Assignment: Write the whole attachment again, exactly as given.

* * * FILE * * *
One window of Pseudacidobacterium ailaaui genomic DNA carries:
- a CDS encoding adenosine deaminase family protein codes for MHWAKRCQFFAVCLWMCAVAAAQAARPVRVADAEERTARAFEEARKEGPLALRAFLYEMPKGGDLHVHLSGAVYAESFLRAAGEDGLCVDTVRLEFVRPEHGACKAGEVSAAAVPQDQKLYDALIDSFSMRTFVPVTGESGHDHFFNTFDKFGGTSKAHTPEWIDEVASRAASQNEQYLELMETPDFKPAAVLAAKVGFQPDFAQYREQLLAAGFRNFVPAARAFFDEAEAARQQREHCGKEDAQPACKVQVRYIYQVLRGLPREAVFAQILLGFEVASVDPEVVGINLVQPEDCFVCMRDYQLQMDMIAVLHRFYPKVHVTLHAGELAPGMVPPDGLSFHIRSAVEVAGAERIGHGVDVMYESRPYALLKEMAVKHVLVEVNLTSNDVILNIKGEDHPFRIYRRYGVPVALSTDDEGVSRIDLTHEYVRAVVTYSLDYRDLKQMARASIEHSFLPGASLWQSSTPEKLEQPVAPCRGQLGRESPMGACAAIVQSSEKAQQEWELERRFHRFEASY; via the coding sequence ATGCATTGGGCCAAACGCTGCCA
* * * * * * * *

One window of Pseudacidobacterium ailaaui genomic DNA carries:
- a CDS encoding adenosine deaminase family protein codes for MHWAKRCQFFAVCLWMCAVAAAQAARPVRVADAEERTARAFEEARKEGPLALRAFLYEMPKGGDLHVHLSGAVYAESFLRAAGEDGLCVDTVRLEFVRPEHGACKAGEVSAAAVPQDQKLYDALIDSFSMRTFVPVTGESGHDHFFNTFDKFGGTSKAHTPEWIDEVASRAASQNEQYLELMETPDFKPAAVLAAKVGFQPDFAQYREQLLAAGFRNFVPAARAFFDEAEAARQQREHCGKEDAQPACKVQVRYIYQVLRGLPREAVFAQILLGFEVASVDPEVVGINLVQPEDCFVCMRDYQLQMDMIAVLHRFYPKVHVTLHAGELAPGMVPPDGLSFHIRSAVEVAGAERIGHGVDVMYESRPYALLKEMAVKHVLVEVNLTSNDVILNIKGEDHPFRIYRRYGVPVALSTDDEGVSRIDLTHEYVRAVVTYSLDYRDLKQMARASIEHSFLPGASLWQSSTPEKLEQPVAPCRGQLGRESPMGACAAIVQSSEKAQQEWELERRFHRFEASY; via the coding sequence ATGCATTGGGCCAAACGCTGCCA